Simply put, statutes of limitations are legal deadlines.
In criminal matters, statutes of limitations define a specific period of time for prosecutors to bring charges for the commission of a crime. If the deadline passes, then charges cannot be filed. The same principle applies to civil cases. After a statute of limitations elapses, a civil claim is invalid.
Statutes of limitations are fundamental to the American legal system, and date back to Roman law. The purpose is to prevent fraudulent and old claims from arising after evidence is either eroded or lost, and facts are no longer reliable due to the passage of time.
Statutes of limitations are enacted by state legislatures, and vary from state to state. Most states place limitations on all crimes except murder. Time limits apply based on the classification of an offense, which diverges into either felonies or misdemeanors, and is further categorized by degree.
In Florida, for example, elder abuse and DUI are both considered third degree felonies punishable by up to five years in prison. The statute of limitations for a third degree felony is three years. The time period usually begins when the crime was committed.
In civil matters, statutes of limitations can be determined by the type of “cause of action,” or set of facts used to justify a lawsuit, under which a claim is pursued. Different deadlines apply to different causes of action, such as whether a civil suit involves a contract, personal injury, fraud or other claim. Statutes of limitations are also intended to resolve legal disputes in reasonable amounts of time. They are designed to aid defendants, as a statute of limitations defense can be asserted after an elapsed time period.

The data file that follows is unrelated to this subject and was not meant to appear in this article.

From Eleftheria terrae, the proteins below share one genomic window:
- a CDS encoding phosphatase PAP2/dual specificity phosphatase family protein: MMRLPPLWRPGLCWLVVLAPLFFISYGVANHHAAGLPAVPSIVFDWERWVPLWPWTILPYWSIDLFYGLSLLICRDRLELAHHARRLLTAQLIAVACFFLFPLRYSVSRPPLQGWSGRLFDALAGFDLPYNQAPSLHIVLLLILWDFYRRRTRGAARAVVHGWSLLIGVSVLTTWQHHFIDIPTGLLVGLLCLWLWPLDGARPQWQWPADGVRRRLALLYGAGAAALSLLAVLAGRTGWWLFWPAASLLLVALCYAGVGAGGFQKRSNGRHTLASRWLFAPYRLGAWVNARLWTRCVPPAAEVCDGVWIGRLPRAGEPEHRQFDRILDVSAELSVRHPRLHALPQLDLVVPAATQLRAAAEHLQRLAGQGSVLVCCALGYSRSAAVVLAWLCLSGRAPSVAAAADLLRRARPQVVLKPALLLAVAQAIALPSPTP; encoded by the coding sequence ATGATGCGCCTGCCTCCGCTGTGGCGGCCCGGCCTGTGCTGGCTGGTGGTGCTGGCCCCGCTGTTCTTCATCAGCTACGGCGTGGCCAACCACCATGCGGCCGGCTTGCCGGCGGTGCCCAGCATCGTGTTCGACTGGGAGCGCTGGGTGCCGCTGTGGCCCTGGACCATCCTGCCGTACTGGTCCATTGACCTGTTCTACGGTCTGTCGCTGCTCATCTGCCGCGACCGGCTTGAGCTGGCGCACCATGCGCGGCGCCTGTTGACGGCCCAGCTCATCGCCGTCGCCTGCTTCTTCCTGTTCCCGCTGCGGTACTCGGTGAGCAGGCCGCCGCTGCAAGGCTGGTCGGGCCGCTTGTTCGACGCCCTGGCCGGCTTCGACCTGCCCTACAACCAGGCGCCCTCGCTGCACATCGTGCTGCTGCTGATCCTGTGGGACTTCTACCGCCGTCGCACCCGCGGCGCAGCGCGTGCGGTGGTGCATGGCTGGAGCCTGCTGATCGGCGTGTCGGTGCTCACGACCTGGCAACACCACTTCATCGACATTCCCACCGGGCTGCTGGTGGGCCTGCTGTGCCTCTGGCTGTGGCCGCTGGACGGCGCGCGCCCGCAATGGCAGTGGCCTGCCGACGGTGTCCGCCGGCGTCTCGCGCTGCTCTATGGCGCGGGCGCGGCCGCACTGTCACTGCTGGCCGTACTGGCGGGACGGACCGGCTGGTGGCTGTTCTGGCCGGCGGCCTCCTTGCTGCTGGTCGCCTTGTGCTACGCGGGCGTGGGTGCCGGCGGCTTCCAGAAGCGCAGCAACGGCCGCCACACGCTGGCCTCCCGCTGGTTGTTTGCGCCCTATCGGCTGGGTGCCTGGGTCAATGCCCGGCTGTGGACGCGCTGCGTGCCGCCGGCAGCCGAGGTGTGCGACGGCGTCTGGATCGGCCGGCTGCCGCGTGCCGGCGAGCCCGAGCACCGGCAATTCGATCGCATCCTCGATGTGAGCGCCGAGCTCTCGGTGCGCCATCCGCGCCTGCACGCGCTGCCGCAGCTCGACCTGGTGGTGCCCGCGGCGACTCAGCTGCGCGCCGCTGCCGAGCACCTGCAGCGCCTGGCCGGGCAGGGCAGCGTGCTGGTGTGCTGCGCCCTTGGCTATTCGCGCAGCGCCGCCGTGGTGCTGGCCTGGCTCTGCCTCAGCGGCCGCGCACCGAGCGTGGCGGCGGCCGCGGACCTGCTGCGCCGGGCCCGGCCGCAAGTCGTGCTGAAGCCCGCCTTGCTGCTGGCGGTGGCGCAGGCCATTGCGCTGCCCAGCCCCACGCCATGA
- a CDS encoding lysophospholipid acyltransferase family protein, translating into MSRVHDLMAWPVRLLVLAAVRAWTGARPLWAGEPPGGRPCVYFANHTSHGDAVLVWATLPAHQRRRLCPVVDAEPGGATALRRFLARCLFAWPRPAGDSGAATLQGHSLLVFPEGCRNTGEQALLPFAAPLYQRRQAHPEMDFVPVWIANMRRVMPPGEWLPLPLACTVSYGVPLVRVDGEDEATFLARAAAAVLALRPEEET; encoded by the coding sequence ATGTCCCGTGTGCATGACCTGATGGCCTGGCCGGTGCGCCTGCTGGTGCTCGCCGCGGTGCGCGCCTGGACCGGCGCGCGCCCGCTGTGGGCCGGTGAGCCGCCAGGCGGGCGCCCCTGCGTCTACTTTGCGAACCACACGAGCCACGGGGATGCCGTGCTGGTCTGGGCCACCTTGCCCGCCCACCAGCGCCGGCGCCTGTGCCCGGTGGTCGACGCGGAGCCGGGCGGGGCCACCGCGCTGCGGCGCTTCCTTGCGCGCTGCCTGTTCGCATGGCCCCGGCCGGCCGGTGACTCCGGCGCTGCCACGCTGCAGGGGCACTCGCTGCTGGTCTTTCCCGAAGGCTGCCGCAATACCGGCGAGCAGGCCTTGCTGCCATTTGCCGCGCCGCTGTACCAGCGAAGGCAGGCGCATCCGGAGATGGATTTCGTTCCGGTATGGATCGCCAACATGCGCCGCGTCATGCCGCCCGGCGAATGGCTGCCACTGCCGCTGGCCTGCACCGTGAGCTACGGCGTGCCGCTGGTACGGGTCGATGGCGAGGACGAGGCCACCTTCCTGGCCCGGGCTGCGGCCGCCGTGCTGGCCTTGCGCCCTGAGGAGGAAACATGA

If necessary, plaintiffs can seek to “toll” a statute and thereby extend a time period needed to bring a lawsuit. Tolling sometimes applies to cases involving sexual abuse, where victims may have deep psychological trauma inhibiting their memory.
If you or someone you know would like more information about the statute of limitations of a particular case, do not wait to contact an experienced, local attorney. We are here, as your local community attorneys, ready to answer your questions and help you on your case twenty-four hours a day, seven days a week.